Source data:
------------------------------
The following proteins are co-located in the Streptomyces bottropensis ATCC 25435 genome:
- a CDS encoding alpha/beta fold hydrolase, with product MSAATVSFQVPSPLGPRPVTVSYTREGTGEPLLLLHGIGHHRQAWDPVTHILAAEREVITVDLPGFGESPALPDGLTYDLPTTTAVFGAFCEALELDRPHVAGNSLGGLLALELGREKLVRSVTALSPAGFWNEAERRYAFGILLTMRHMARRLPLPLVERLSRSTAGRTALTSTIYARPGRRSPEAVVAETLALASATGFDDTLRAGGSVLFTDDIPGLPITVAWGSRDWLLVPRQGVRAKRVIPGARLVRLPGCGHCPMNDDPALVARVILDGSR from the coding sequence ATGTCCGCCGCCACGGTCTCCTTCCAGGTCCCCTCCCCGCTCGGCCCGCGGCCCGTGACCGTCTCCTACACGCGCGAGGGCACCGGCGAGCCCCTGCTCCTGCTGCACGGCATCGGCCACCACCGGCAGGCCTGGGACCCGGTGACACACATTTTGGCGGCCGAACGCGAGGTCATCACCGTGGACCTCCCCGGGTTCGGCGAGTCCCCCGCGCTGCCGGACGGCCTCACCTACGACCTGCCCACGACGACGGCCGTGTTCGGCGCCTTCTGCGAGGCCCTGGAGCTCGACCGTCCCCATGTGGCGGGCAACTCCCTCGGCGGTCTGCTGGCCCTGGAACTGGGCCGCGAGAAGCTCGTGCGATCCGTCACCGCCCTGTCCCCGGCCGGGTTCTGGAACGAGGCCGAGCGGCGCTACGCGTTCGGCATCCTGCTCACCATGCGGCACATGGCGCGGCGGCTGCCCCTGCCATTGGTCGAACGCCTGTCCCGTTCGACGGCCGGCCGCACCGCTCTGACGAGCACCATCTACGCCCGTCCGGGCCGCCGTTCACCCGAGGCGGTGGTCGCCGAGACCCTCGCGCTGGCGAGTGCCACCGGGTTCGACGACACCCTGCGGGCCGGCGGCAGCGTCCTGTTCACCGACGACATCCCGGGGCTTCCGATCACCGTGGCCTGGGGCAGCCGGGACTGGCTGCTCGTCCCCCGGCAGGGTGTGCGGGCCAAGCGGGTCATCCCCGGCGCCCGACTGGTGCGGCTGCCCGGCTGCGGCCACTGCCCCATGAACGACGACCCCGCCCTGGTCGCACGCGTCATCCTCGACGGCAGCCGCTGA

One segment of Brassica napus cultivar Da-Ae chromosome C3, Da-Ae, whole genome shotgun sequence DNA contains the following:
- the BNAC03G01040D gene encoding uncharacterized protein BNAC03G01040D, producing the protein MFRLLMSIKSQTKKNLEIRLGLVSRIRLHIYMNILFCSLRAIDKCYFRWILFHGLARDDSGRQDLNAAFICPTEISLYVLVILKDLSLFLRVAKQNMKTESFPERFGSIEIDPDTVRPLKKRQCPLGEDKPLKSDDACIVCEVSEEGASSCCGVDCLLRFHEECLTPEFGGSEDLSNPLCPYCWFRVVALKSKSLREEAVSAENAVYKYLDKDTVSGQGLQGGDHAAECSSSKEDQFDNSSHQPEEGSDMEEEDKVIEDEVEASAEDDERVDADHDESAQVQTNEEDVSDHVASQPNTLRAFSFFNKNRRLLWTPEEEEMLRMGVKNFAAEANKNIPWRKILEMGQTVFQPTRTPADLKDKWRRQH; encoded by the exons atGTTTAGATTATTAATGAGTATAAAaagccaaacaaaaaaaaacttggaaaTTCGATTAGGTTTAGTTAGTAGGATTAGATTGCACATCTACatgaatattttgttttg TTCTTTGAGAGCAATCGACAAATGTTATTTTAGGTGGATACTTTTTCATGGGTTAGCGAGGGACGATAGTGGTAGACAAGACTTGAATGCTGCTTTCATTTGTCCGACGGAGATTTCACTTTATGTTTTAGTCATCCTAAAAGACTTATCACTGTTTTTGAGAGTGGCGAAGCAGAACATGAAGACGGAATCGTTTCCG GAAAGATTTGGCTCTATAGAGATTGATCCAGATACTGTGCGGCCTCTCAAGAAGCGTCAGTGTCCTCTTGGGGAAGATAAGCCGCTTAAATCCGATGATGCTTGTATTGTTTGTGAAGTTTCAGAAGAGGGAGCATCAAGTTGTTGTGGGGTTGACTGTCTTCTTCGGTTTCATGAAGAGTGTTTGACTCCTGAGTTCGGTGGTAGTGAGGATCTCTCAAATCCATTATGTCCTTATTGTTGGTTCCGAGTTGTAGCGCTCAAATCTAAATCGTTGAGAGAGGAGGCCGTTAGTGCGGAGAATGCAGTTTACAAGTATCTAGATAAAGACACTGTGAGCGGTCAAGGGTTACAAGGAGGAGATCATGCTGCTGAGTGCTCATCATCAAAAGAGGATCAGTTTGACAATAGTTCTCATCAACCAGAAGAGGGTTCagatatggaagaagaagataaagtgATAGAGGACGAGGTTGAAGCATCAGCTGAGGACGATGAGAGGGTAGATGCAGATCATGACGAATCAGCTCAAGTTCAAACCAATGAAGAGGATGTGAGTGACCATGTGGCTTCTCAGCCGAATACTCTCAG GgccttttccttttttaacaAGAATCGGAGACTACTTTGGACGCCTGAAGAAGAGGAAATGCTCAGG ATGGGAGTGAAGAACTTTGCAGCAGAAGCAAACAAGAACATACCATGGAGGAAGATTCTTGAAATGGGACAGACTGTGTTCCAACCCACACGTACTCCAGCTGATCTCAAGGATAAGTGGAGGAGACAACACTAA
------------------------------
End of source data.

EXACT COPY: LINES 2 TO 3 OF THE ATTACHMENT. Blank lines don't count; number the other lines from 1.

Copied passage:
- a CDS encoding alpha/beta fold hydrolase, with product MSAATVSFQVPSPLGPRPVTVSYTREGTGEPLLLLHGIGHHRQAWDPVTHILAAEREVITVDLPGFGESPALPDGLTYDLPTTTAVFGAFCEALELDRPHVAGNSLGGLLALELGREKLVRSVTALSPAGFWNEAERRYAFGILLTMRHMARRLPLPLVERLSRSTAGRTALTSTIYARPGRRSPEAVVAETLALASATGFDDTLRAGGSVLFTDDIPGLPITVAWGSRDWLLVPRQGVRAKRVIPGARLVRLPGCGHCPMNDDPALVARVILDGSR from the coding sequence ATGTCCGCCGCCACGGTCTCCTTCCAGGTCCCCTCCCCGCTCGGCCCGCGGCCCGTGACCGTCTCCTACACGCGCGAGGGCACCGGCGAGCCCCTGCTCCTGCTGCACGGCATCGGCCACCACCGGCAGGCCTGGGACCCGGTGACACACATTTTGGCGGCCGAACGCGAGGTCATCACCGTGGACCTCCCCGGGTTCGGCGAGTCCCCCGCGCTGCCGGACGGCCTCACCTACGACCTGCCCACGACGACGGCCGTGTTCGGCGCCTTCTGCGAGGCCCTGGAGCTCGACCGTCCCCATGTGGCGGGCAACTCCCTCGGCGGTCTGCTGGCCCTGGAACTGGGCCGCGAGAAGCTCGTGCGATCCGTCACCGCCCTGTCCCCGGCCGGGTTCTGGAACGAGGCCGAGCGGCGCTACGCGTTCGGCATCCTGCTCACCATGCGGCACATGGCGCGGCGGCTGCCCCTGCCATTGGTCGAACGCCTGTCCCGTTCGACGGCCGGCCGCACCGCTCTGACGAGCACCATCTACGCCCGTCCGGGCCGCCGTTCACCCGAGGCGGTGGTCGCCGAGACCCTCGCGCTGGCGAGTGCCACCGGGTTCGACGACACCCTGCGGGCCGGCGGCAGCGTCCTGTTCACCGACGACATCCCGGGGCTTCCGATCACCGTGGCCTGGGGCAGCCGGGACTGGCTGCTCGTCCCCCGGCAGGGTGTGCGGGCCAAGCGGGTCATCCCCGGCGCCCGACTGGTGCGGCTGCCCGGCTGCGGCCACTGCCCCATGAACGACGACCCCGCCCTGGTCGCACGCGTCATCCTCGACGGCAGCCGCTGA

One segment of Brassica napus cultivar Da-Ae chromosome C3, Da-Ae, whole genome shotgun sequence DNA contains the following: